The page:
Conventional wisdom is that decarbonisation of the now energy-efficient building stock is to be accomplished through the use of heat pumps powered by electricity from renewable resources.
There is an automatic assumption that existing electricity distribution networks can carry this new load. This is a false assumption, for the following reason.
When electricity networks are designed, a set of rules are used to define expected loads on the network. For much of western Europe, the major expansion of electrical networks occurred in the period 1950s through to 1980. Heating systems were for the most part gas or oil-based (France is a partial exception). For the residential sector, design metrics for maximum expected demand were in the range 1 to 1.5kW per dwelling. Networks were built based on this metric which, for the most part, is semi-independent of dwelling size. Electrical distribution networks in areas where the residential sector is fossil heated see loads imposed on distribution transformers/LV networks of between 40 and 70%. Thus, electrical distribution networks where fossil heating dominates currently mostly operate well within their technical capacities. They have head-room for new loads.
The electrical demand from any heat pump is a function of: size of dwelling, thermal performance and outside temperature. It is possible to model this (undertaken by Challoch-Energy & PWR). Results suggest that heat pumps will have a continuous load when temperatures are at around zero degrees centigrade in the range 0.5 to 1kW depending on the size of the dwelling. The renovation level is assumed to be: fully insulated loft, cavity wall insulation, modern double glazing. For 250 dwellings, with a heat pump penetration of 35%, the load imposed by heat pumps will place the local distribution transformer at close to overload and, more likely, drive voltages on the network outside of their statutory limits.
Heat pumps are not the only electricity-using technology being deployed in the residential sector. Electric vehicles are starting to grow and will also impose new loads on the distribution network. These loads can be modelled. A 30% penetration of heat pumps and a 10% penetration of electric vehicles will put distribution networks very close to their design limits.
Key Point: existing electrical distribution networks were not designed to support new loads such as heat pumps and electric vehicles. This leaves two choices: substantively reinforce the European distribution network with new underground cables and substations, or find ways to embed new generation into the network.
Fuel cells that “burn” hydrogen” produce both heat and electricity. They are currently available for the residential sector from a range of European manufacturers (often the same ones that produce heat pumps). Taking one example of modelling, a 20% penetration of fuel cells, with a 30% penetration of heat pumps and 10% penetration of electric vehicles enables a given electrical distribution network to operate within its design limits.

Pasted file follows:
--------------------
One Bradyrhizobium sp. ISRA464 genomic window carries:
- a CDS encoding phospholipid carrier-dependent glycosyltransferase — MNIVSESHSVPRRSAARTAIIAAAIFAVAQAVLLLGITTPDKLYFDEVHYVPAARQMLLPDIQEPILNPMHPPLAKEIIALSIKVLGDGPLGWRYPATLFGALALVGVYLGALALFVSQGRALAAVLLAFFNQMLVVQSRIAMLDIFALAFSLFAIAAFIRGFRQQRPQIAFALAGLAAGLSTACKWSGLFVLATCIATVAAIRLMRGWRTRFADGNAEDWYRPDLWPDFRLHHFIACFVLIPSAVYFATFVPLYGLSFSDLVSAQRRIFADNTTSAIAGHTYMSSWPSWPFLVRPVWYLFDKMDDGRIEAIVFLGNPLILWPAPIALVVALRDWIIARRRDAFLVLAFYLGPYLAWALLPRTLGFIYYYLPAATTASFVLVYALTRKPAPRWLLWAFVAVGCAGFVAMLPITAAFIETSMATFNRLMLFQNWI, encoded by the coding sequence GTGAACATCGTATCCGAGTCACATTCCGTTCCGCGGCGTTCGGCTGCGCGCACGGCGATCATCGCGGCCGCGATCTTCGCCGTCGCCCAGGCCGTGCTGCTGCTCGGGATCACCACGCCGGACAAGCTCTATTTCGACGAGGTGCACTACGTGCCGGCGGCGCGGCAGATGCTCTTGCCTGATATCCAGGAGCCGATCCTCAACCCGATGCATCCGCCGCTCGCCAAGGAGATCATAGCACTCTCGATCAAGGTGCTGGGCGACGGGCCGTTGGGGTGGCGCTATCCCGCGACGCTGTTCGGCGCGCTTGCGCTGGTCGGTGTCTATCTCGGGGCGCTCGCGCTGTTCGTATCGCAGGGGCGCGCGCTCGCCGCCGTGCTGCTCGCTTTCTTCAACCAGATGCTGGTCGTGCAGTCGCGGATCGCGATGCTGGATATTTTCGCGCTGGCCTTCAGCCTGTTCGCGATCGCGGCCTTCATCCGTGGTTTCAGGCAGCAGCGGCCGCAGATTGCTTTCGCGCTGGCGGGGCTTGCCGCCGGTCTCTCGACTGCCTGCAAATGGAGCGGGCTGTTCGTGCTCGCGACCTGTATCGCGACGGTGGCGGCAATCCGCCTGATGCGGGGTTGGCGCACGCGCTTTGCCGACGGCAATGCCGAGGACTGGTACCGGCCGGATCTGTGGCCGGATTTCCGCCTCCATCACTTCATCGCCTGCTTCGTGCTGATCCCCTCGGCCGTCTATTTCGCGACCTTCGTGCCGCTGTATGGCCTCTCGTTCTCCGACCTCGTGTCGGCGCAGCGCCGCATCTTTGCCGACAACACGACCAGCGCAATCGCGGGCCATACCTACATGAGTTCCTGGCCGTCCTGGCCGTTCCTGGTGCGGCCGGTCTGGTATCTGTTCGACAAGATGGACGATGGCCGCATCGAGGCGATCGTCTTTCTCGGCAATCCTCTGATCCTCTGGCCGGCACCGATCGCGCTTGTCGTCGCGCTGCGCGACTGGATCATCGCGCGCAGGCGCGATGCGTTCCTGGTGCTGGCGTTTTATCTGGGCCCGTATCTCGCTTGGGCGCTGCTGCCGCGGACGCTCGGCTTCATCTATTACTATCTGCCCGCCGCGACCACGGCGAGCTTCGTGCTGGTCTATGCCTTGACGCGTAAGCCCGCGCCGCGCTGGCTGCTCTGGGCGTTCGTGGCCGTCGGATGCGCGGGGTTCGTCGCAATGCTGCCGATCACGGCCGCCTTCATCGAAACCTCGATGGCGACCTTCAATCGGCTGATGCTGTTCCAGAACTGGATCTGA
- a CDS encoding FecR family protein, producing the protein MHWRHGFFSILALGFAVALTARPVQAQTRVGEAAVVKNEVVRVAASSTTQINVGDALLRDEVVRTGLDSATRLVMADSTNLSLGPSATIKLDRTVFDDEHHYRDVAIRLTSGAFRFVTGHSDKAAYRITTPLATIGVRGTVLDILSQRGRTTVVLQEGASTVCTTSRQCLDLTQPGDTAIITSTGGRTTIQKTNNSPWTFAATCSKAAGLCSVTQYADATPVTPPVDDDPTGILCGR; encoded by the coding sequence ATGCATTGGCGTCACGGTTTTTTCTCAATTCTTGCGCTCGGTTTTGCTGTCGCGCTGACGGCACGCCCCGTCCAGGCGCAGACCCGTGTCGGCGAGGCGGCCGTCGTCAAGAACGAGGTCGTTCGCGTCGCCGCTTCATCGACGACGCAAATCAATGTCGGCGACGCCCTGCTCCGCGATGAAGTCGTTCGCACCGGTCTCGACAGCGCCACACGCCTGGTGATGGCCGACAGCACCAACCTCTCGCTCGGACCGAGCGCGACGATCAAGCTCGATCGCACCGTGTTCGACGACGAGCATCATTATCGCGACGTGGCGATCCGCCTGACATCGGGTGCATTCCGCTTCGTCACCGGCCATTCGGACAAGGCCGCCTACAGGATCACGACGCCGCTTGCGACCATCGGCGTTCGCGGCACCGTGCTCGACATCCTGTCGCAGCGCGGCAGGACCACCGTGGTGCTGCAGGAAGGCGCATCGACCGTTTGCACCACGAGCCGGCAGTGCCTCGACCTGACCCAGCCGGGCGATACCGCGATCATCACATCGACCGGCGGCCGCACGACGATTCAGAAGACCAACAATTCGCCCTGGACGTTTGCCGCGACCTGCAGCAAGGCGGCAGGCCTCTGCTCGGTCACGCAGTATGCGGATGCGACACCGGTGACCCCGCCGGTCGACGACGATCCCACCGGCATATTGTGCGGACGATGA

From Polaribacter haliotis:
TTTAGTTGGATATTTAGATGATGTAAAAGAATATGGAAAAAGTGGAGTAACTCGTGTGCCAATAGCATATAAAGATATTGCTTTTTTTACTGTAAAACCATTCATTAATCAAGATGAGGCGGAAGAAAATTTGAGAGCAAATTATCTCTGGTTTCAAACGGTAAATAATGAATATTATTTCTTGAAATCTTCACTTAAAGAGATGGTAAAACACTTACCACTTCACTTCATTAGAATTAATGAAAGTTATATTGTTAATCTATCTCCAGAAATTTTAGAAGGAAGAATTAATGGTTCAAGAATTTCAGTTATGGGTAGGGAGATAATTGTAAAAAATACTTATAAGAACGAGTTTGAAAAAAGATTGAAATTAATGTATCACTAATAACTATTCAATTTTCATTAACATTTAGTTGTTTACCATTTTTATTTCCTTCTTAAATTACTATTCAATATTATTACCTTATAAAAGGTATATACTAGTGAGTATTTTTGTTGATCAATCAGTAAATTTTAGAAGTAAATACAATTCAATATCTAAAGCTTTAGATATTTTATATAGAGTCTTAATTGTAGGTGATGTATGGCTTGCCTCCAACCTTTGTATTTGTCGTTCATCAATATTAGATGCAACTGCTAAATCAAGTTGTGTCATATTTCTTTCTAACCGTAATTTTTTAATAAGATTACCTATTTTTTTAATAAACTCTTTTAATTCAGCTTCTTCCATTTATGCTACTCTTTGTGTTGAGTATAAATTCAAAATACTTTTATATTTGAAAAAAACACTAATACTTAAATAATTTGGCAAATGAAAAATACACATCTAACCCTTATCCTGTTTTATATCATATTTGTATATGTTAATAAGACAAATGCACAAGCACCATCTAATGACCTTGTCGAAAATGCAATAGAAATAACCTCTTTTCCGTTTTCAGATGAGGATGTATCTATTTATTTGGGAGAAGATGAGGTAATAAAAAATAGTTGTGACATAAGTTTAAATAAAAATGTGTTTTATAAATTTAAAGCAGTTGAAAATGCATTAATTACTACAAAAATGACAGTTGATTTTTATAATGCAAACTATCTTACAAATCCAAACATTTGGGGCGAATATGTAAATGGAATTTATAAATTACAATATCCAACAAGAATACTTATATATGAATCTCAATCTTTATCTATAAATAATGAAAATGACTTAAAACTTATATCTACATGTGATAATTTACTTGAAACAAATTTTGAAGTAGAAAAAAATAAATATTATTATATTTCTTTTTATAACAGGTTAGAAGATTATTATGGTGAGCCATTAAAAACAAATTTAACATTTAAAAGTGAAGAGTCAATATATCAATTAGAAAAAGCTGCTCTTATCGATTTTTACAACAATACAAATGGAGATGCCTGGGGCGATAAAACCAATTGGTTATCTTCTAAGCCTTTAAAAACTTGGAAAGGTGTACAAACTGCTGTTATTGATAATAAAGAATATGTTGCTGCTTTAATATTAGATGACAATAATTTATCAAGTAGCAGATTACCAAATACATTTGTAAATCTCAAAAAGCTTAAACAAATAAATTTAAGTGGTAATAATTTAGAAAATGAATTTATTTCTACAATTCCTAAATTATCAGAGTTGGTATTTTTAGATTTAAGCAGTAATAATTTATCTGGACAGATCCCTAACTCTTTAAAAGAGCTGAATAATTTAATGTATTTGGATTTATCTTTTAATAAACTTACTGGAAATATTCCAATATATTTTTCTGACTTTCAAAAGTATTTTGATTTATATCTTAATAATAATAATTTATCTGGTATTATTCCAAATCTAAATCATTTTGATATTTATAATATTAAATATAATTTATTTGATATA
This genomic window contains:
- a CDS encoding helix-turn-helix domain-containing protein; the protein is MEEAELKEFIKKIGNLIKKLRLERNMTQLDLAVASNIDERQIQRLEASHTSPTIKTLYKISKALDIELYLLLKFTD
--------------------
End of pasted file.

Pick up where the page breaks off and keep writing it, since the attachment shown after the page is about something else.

In summary: given that Europe has to decarbonise space heat and passenger transport, it has two choices: re-build its distribution network or find a way to embed generation in the distribution network. Fuel-cells powered by hydrogen supplied by a re-purposed-for-hydrogen gas network can do that. The choice is not heat pumps or fuel-cells, it is both. Furthermore, fuel cells/electrolysers solve a related and growing problem in distribution networks: where to put electricity from PV systems on bright sunny days in the middle of the summer. Electrolysers can turn that electricity into hydrogen and push it back into the hydrogen (gas) network which has the capacity to store very large amounts of hydrogen, and thus electricity.
The EU in 2017 consumed 5,868TWh of natural gas and 3,100TWh of electricity (approx 9000TWh). The JRC in its 2018 report “Wind Potential in the EU” noted that the EU’s potential resource was: on-shore wind 11,700TWh/year, off-shore 13,800TWh/year. In total 25,500TWh/year.
Either wind resource on its own, and if fully developed, would easily meet all of Europe’s gas and electricity needs. If renewable energy from other sources such as solar, biomass or, in the future, ocean energy is included then there is more renewable resource available within the EU than could ever be consumed in any future energy scenario.
The round trip for a battery is 85%. Network losses of 10% reduce this to 75%. In the case of heat pumps, the claim is that they have a coefficient of performance (COP) of 3 such that 1 unit of electricity gives 3 units of heat. COPs for air source heat pumps (the most common and easiest to retro-fit) are related to outside temperature. As temperature declines, so does the COP. For example, at an outside temperature of -6°C the COP is less than 2.5. If boost elements are included (i.e. direct heating using electricity) then the COP falls further.
Turning water into hydrogen using renewable electricity has an efficiency (now) of 73%. Overall efficiency of a fuel cell (heat and electricity) is 98% (standard seasonal efficiency to DIN – Vitavalor PT2). This gives a round trip of 71%.
The “my system is more efficient than your system” is a sterile and academic argument. As the section on Hydrogen Application Myths shows, significant penetration of heat pumps (and electric vehicles) overloads electrical distribution networks requiring either costly and time-consuming network rebuild or the use of fuel cells.
Once the benefit of a fuel-cell/electrolyser combination is considered (for storing excess electricity from PV in the summer), it becomes clear that fuel cells have a very useful role to play in hybrid power systems of the future (hybrid = hydrogen and electricity networks). Considering one aspect of a system, “my system is more efficient than your system” misses the bigger picture.